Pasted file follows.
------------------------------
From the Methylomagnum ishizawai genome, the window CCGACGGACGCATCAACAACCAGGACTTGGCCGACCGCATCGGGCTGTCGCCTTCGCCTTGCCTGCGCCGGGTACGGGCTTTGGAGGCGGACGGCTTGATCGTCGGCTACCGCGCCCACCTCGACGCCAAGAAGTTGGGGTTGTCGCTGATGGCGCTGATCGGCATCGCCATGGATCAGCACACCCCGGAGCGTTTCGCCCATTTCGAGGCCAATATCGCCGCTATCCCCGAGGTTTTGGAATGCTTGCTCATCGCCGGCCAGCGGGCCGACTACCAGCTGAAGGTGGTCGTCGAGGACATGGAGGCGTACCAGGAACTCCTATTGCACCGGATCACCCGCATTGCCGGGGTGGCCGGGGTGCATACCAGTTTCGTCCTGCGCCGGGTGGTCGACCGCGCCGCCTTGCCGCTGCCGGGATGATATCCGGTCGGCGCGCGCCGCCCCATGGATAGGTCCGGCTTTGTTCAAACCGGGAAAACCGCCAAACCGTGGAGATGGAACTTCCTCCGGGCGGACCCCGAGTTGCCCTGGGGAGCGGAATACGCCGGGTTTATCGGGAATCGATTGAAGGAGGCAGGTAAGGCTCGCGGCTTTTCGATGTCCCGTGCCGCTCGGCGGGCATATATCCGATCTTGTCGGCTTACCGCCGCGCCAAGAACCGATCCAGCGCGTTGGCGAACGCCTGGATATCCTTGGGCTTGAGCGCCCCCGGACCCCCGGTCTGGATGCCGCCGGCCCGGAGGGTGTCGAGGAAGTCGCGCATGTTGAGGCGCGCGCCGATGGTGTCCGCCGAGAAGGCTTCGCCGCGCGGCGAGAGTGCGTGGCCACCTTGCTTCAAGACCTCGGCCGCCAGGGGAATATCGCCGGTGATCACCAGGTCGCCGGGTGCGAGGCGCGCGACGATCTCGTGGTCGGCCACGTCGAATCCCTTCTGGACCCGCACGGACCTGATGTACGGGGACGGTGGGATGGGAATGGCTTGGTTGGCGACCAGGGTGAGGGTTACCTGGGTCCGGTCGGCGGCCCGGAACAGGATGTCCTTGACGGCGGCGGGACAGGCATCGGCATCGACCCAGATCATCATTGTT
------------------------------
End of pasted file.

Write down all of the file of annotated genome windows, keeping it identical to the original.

From the Methylomagnum ishizawai genome, the window CCGACGGACGCATCAACAACCAGGACTTGGCCGACCGCATCGGGCTGTCGCCTTCGCCTTGCCTGCGCCGGGTACGGGCTTTGGAGGCGGACGGCTTGATCGTCGGCTACCGCGCCCACCTCGACGCCAAGAAGTTGGGGTTGTCGCTGATGGCGCTGATCGGCATCGCCATGGATCAGCACACCCCGGAGCGTTTCGCCCATTTCGAGGCCAATATCGCCGCTATCCCCGAGGTTTTGGAATGCTTGCTCATCGCCGGCCAGCGGGCCGACTACCAGCTGAAGGTGGTCGTCGAGGACATGGAGGCGTACCAGGAACTCCTATTGCACCGGATCACCCGCATTGCCGGGGTGGCCGGGGTGCATACCAGTTTCGTCCTGCGCCGGGTGGTCGACCGCGCCGCCTTGCCGCTGCCGGGATGATATCCGGTCGGCGCGCGCCGCCCCATGGATAGGTCCGGCTTTGTTCAAACCGGGAAAACCGCCAAACCGTGGAGATGGAACTTCCTCCGGGCGGACCCCGAGTTGCCCTGGGGAGCGGAATACGCCGGGTTTATCGGGAATCGATTGAAGGAGGCAGGTAAGGCTCGCGGCTTTTCGATGTCCCGTGCCGCTCGGCGGGCATATATCCGATCTTGTCGGCTTACCGCCGCGCCAAGAACCGATCCAGCGCGTTGGCGAACGCCTGGATATCCTTGGGCTTGAGCGCCCCCGGACCCCCGGTCTGGATGCCGCCGGCCCGGAGGGTGTCGAGGAAGTCGCGCATGTTGAGGCGCGCGCCGATGGTGTCCGCCGAGAAGGCTTCGCCGCGCGGCGAGAGTGCGTGGCCACCTTGCTTCAAGACCTCGGCCGCCAGGGGAATATCGCCGGTGATCACCAGGTCGCCGGGTGCGAGGCGCGCGACGATCTCGTGGTCGGCCACGTCGAATCCCTTCTGGACCCGCACGGACCTGATGTACGGGGACGGTGGGATGGGAATGGCTTGGTTGGCGACCAGGGTGAGGGTTACCTGGGTCCGGTCGGCGGCCCGGAACAGGATGTCCTTGACGGCGGCGGGACAGGCATCGGCATCGACCCAGATCATCATTGTT